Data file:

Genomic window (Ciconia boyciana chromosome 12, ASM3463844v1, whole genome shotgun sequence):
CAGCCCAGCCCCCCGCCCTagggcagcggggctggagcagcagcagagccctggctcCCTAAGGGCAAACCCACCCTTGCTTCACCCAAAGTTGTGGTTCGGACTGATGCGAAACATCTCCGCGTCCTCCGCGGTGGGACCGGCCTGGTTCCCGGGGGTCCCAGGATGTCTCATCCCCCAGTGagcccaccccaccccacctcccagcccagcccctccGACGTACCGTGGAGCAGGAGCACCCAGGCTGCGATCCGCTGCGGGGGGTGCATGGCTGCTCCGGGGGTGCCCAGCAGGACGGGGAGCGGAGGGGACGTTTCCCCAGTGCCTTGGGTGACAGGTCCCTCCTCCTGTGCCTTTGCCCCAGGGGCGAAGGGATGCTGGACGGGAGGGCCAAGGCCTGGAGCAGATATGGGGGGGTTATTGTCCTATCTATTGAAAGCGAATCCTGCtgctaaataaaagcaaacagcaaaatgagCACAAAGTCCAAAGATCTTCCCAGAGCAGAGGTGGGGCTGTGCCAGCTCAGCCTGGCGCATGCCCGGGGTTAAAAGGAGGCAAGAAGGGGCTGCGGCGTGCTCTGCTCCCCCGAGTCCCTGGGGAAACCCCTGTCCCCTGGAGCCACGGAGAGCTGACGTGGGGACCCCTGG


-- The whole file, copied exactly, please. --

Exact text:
Genomic window (Ciconia boyciana chromosome 12, ASM3463844v1, whole genome shotgun sequence):
CAGCCCAGCCCCCCGCCCTagggcagcggggctggagcagcagcagagccctggctcCCTAAGGGCAAACCCACCCTTGCTTCACCCAAAGTTGTGGTTCGGACTGATGCGAAACATCTCCGCGTCCTCCGCGGTGGGACCGGCCTGGTTCCCGGGGGTCCCAGGATGTCTCATCCCCCAGTGagcccaccccaccccacctcccagcccagcccctccGACGTACCGTGGAGCAGGAGCACCCAGGCTGCGATCCGCTGCGGGGGGTGCATGGCTGCTCCGGGGGTGCCCAGCAGGACGGGGAGCGGAGGGGACGTTTCCCCAGTGCCTTGGGTGACAGGTCCCTCCTCCTGTGCCTTTGCCCCAGGGGCGAAGGGATGCTGGACGGGAGGGCCAAGGCCTGGAGCAGATATGGGGGGGTTATTGTCCTATCTATTGAAAGCGAATCCTGCtgctaaataaaagcaaacagcaaaatgagCACAAAGTCCAAAGATCTTCCCAGAGCAGAGGTGGGGCTGTGCCAGCTCAGCCTGGCGCATGCCCGGGGTTAAAAGGAGGCAAGAAGGGGCTGCGGCGTGCTCTGCTCCCCCGAGTCCCTGGGGAAACCCCTGTCCCCTGGAGCCACGGAGAGCTGACGTGGGGACCCCTGG